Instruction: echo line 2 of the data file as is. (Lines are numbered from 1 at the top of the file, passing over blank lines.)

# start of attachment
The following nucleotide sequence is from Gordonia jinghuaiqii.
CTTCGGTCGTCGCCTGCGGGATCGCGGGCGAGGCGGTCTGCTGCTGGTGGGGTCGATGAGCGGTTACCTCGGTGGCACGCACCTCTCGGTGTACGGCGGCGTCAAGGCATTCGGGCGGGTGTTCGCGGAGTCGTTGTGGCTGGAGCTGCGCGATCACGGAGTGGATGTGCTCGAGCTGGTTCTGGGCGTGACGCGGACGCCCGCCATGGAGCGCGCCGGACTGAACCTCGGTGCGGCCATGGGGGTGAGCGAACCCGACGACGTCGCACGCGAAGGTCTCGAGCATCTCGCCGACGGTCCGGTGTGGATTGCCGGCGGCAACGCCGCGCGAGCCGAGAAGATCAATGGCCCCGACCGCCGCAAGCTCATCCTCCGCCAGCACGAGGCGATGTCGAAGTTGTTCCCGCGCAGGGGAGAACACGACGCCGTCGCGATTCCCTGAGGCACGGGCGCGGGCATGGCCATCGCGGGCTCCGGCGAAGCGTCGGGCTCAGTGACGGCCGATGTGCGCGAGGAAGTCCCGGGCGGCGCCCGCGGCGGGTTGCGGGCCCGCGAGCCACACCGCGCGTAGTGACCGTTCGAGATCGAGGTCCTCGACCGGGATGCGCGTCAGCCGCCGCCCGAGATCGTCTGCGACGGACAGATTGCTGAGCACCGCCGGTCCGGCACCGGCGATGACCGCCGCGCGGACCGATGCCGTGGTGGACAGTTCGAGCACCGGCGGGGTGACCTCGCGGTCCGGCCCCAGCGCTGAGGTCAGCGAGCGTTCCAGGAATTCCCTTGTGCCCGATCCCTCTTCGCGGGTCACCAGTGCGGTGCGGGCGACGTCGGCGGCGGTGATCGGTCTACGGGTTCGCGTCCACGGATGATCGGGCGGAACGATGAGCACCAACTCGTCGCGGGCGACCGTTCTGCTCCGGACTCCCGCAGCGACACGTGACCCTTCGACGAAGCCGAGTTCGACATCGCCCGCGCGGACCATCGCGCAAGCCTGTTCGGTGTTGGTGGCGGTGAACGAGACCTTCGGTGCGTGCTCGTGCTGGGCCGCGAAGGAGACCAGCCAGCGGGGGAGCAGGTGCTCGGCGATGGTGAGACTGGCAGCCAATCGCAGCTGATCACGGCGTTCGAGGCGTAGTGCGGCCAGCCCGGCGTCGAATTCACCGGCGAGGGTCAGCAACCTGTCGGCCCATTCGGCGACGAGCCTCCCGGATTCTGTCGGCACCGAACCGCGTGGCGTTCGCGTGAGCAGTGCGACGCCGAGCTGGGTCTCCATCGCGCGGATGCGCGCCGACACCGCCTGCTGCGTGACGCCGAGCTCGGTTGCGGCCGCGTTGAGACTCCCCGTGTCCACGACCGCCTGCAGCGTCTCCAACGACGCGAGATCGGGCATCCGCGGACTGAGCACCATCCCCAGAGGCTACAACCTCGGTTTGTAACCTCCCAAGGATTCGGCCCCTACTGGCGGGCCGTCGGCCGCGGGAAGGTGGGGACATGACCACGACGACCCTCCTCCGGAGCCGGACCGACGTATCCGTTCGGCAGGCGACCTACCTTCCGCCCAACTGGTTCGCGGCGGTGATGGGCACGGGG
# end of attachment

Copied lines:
CTTCGGTCGTCGCCTGCGGGATCGCGGGCGAGGCGGTCTGCTGCTGGTGGGGTCGATGAGCGGTTACCTCGGTGGCACGCACCTCTCGGTGTACGGCGGCGTCAAGGCATTCGGGCGGGTGTTCGCGGAGTCGTTGTGGCTGGAGCTGCGCGATCACGGAGTGGATGTGCTCGAGCTGGTTCTGGGCGTGACGCGGACGCCCGCCATGGAGCGCGCCGGACTGAACCTCGGTGCGGCCATGGGGGTGAGCGAACCCGACGACGTCGCACGCGAAGGTCTCGAGCATCTCGCCGACGGTCCGGTGTGGATTGCCGGCGGCAACGCCGCGCGAGCCGAGAAGATCAATGGCCCCGACCGCCGCAAGCTCATCCTCCGCCAGCACGAGGCGATGTCGAAGTTGTTCCCGCGCAGGGGAGAACACGACGCCGTCGCGATTCCCTGAGGCACGGGCGCGGGCATGGCCATCGCGGGCTCCGGCGAAGCGTCGGGCTCAGTGACGGCCGATGTGCGCGAGGAAGTCCCGGGCGGCGCCCGCGGCGGGTTGCGGGCCCGCGAGCCACACCGCGCGTAGTGACCGTTCGAGATCGAGGTCCTCGACCGGGATGCGCGTCAGCCGCCGCCCGAGATCGTCTGCGACGGACAGATTGCTGAGCACCGCCGGTCCGGCACCGGCGATGACCGCCGCGCGGACCGATGCCGTGGTGGACAGTTCGAGCACCGGCGGGGTGACCTCGCGGTCCGGCCCCAGCGCTGAGGTCAGCGAGCGTTCCAGGAATTCCCTTGTGCCCGATCCCTCTTCGCGGGTCACCAGTGCGGTGCGGGCGACGTCGGCGGCGGTGATCGGTCTACGGGTTCGCGTCCACGGATGATCGGGCGGAACGATGAGCACCAACTCGTCGCGGGCGACCGTTCTGCTCCGGACTCCCGCAGCGACACGTGACCCTTCGACGAAGCCGAGTTCGACATCGCCCGCGCGGACCATCGCGCAAGCCTGTTCGGTGTTGGTGGCGGTGAACGAGACCTTCGGTGCGTGCTCGTGCTGGGCCGCGAAGGAGACCAGCCAGCGGGGGAGCAGGTGCTCGGCGATGGTGAGACTGGCAGCCAATCGCAGCTGATCACGGCGTTCGAGGCGTAGTGCGGCCAGCCCGGCGTCGAATTCACCGGCGAGGGTCAGCAACCTGTCGGCCCATTCGGCGACGAGCCTCCCGGATTCTGTCGGCACCGAACCGCGTGGCGTTCGCGTGAGCAGTGCGACGCCGAGCTGGGTCTCCATCGCGCGGATGCGCGCCGACACCGCCTGCTGCGTGACGCCGAGCTCGGTTGCGGCCGCGTTGAGACTCCCCGTGTCCACGACCGCCTGCAGCGTCTCCAACGACGCGAGATCGGGCATCCGCGGACTGAGCACCATCCCCAGAGGCTACAACCTCGGTTTGTAACCTCCCAAGGATTCGGCCCCTACTGGCGGGCCGTCGGCCGCGGGAAGGTGGGGACATGACCACGACGACCCTCCTCCGGAGCCGGACCGACGTATCCGTTCGGCAGGCGACCTACCTTCCGCCCAACTGGTTCGCGGCGGTGATGGGCACGGGG